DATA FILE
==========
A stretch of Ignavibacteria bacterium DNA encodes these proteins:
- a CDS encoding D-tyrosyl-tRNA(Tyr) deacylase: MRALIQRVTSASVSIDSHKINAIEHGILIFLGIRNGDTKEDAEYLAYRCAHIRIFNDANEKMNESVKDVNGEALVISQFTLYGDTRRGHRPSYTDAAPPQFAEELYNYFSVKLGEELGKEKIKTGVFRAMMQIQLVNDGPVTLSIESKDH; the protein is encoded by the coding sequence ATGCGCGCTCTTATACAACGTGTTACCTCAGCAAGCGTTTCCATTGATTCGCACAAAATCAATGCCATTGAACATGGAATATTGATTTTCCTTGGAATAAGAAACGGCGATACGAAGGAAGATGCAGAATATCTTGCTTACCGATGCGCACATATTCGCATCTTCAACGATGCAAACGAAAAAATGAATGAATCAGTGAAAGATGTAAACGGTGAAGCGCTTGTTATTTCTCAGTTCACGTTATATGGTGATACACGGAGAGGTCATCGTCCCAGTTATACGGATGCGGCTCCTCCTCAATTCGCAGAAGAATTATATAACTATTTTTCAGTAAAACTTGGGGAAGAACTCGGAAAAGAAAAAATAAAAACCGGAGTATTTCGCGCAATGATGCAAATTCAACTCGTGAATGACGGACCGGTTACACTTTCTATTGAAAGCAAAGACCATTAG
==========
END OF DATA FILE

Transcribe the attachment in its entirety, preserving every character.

A stretch of Ignavibacteria bacterium DNA encodes these proteins:
- a CDS encoding D-tyrosyl-tRNA(Tyr) deacylase: MRALIQRVTSASVSIDSHKINAIEHGILIFLGIRNGDTKEDAEYLAYRCAHIRIFNDANEKMNESVKDVNGEALVISQFTLYGDTRRGHRPSYTDAAPPQFAEELYNYFSVKLGEELGKEKIKTGVFRAMMQIQLVNDGPVTLSIESKDH; the protein is encoded by the coding sequence ATGCGCGCTCTTATACAACGTGTTACCTCAGCAAGCGTTTCCATTGATTCGCACAAAATCAATGCCATTGAACATGGAATATTGATTTTCCTTGGAATAAGAAACGGCGATACGAAGGAAGATGCAGAATATCTTGCTTACCGATGCGCACATATTCGCATCTTCAACGATGCAAACGAAAAAATGAATGAATCAGTGAAAGATGTAAACGGTGAAGCGCTTGTTATTTCTCAGTTCACGTTATATGGTGATACACGGAGAGGTCATCGTCCCAGTTATACGGATGCGGCTCCTCCTCAATTCGCAGAAGAATTATATAACTATTTTTCAGTAAAACTTGGGGAAGAACTCGGAAAAGAAAAAATAAAAACCGGAGTATTTCGCGCAATGATGCAAATTCAACTCGTGAATGACGGACCGGTTACACTTTCTATTGAAAGCAAAGACCATTAG